Rural internet access poses challenges due to the large investment required to run new fiber and cable connections over long distances into sparsely populated areas. DSL also falters due to the distance limitations of copper telephone lines.
However, homeowners in the countryside do have options:
- Satellite – Satellite dishes connect to orbiting satellites to receive signals from space
- Fixed Wireless – Radio towers transmit signals over the air to home antennas
- DIY Mesh Networks – Neighbors can team up to create their own local mesh networks
- Cellular – Services like 5G home internet use cellular signals
Let‘s explore rural solutions more closely.
Satellite internet provides coverage across most of North America through satellites in orbit 22,000 miles above the equator. Dish antennas on your property receive the signals.
How it Works – Satellites broadcast data signals over radio frequencies down to small dishes. Uplink stations on the ground transmit requests up to the satellites.
Speeds – Satellite internet speeds now range from 10 to 100+ Mbps, a major improvement over early satellite services. High latency remains an issue though.
Availability – Satellite internet can be installed virtually anywhere with a clear view of the southern sky. Over 14 million rural households use satellite internet.
Cost – Satellite internet costs range from $60 to $150 per month. Significant equipment fees also often apply. It‘s far pricier than other options.
Reliability – Reliability and latency issues are common with satellite and worsen during storms. Brief service interruptions occur regularly.
Let‘s summarize satellite internet pros and cons:
- Available everywhere including remote rural areas
- No cables or cell towers required
- Slow speeds and high latency
- Frequent brief service interruptions
- Loss of signal during storms
- Very expensive
Major satellite internet providers:
- Dish Network
Fixed Wireless Internet
Fixed wireless internet connects your home to local radio towers transmitting high-speed data over the airwaves. It offers respectable speeds with low latency.
How it Works – Radio towers within 10 miles send signals to antennas installed on your roof. The antenna links to a modem/router inside to create your home WiFi network.
Speeds – Fixed wireless speeds range from 10 to 100+ Mbps depending on proximity to towers and obstructions. Plenty fast for streaming video.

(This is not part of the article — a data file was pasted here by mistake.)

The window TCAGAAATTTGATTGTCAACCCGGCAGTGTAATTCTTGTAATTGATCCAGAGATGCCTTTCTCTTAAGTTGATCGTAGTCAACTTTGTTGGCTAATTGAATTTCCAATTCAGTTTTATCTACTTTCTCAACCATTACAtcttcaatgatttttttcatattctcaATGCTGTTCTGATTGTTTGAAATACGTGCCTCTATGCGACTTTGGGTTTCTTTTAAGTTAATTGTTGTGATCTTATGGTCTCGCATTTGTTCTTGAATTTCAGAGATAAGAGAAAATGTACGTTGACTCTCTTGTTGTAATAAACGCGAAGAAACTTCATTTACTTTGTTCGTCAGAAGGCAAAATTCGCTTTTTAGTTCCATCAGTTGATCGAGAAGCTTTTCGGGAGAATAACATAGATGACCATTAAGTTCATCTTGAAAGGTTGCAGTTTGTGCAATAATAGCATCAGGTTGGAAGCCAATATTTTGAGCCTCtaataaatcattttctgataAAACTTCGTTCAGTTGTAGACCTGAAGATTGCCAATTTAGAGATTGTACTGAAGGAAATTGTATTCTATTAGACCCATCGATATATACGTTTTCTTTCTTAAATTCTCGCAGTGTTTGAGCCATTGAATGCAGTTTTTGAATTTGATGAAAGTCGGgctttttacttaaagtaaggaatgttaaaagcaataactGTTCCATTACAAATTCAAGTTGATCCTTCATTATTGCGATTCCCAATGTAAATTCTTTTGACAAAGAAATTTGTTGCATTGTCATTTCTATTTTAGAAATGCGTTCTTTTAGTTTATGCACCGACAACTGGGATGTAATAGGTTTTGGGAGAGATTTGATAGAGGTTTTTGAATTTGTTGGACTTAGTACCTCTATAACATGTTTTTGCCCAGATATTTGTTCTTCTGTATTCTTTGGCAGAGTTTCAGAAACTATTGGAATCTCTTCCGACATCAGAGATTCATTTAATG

Availability – Availability depends on proximity to radio towers, which are expanding. Around 14 million rural households have fixed wireless access.
Cost – Expect to pay $40 to $100 per month for fixed wireless internet. More expensive than DSL but can be cheaper than satellite.
Reliability – Overall consistent yet degraded by distance, weather, trees/buildings blocking signals between towers and home.
Now for the key pros and cons:
- Much faster than satellite
- Lower latency suitable for streaming
- No dug trenches or cables needed
- Install challenges – roof antenna required
- Nearby obstructions impact signals
- Higher latency than cable/fiber
Major fixed wireless providers:
- Resound Networks
- Rise Broadband
Other Rural Internet Options
Aside from satellite and fixed wireless, rural residents may also get internet access from:
- DIY Mesh Networks – Neighbors can team up to install wireless transceivers creating DIY local networks. Long-range models like Ubiquiti allow access within several miles. Costs are shared.
- Municipal Broadband – Some towns and counties provide locally-run fiber or wireless internet services where major ISPs won‘t. Over 600 community networks now operate in rural areas.
- Cellular – 5G home internet uses cellular signals from nearby towers. Availability remains limited but major carriers are rapidly expanding 5G coverage. Another option is using cellular hotspots.
Many rural areas still lack robust internet options at reasonable prices. But new technologies like low-orbit satellites, expanded fixed wireless, and DIY mesh networking provide growing alternatives to cable and fiber.
Tips for Reducing Your Internet Bill
Don‘t overpay for home internet! Here are some tips to spend less each month:
- Buy your own router + modem – Skip the monthly rental fee and recoup costs in under a year
- Negotiate discounts – Ask for a lower rate if you threaten to switch providers
- Downgrade speed – Pay for just enough speed for your needs and not more
- Bundle services – Add phone, TV service, or mobile to earn a discount
- Seek deals – Take advantage of temporary price cuts and no-contract promos
- Compare frequently – Competition is fierce. Better deals pop up all the time.
- Use antennas – Amplify weak signals rather than pay more for faster internet
- Split costs – Share the bill with housemates to save
- Explore subsidies – Government assistance programs like the Affordable Connectivity Program provide up to $30 off monthly internet cost for qualifying low-income households.
With some persistence and creativity, you can trim your home internet bill substantially. The savings really add up over the course of a year.
Connectivity Brings Opportunity
Reliable high-speed internet access at home opens up life-changing opportunities for work, education, healthcare, social connections, and more. Just make sure your provider delivers the actual speeds advertised.
Don‘t let living situation or budget constraints prevent you from getting online. This guide outlined various ways to access the internet without cable TV. Chances are good an option that fits your needs is available in your area.
We hope this breakdown of the different internet connection types – including how they work, speeds, costs, pros and cons – helps you make the best decision. The resources and options to stay connected continue improving each year.
Fast, reliable home internet service without cable TV is absolutely within your reach. Get connected and open doors to new worlds of information, education, entertainment, and opportunity!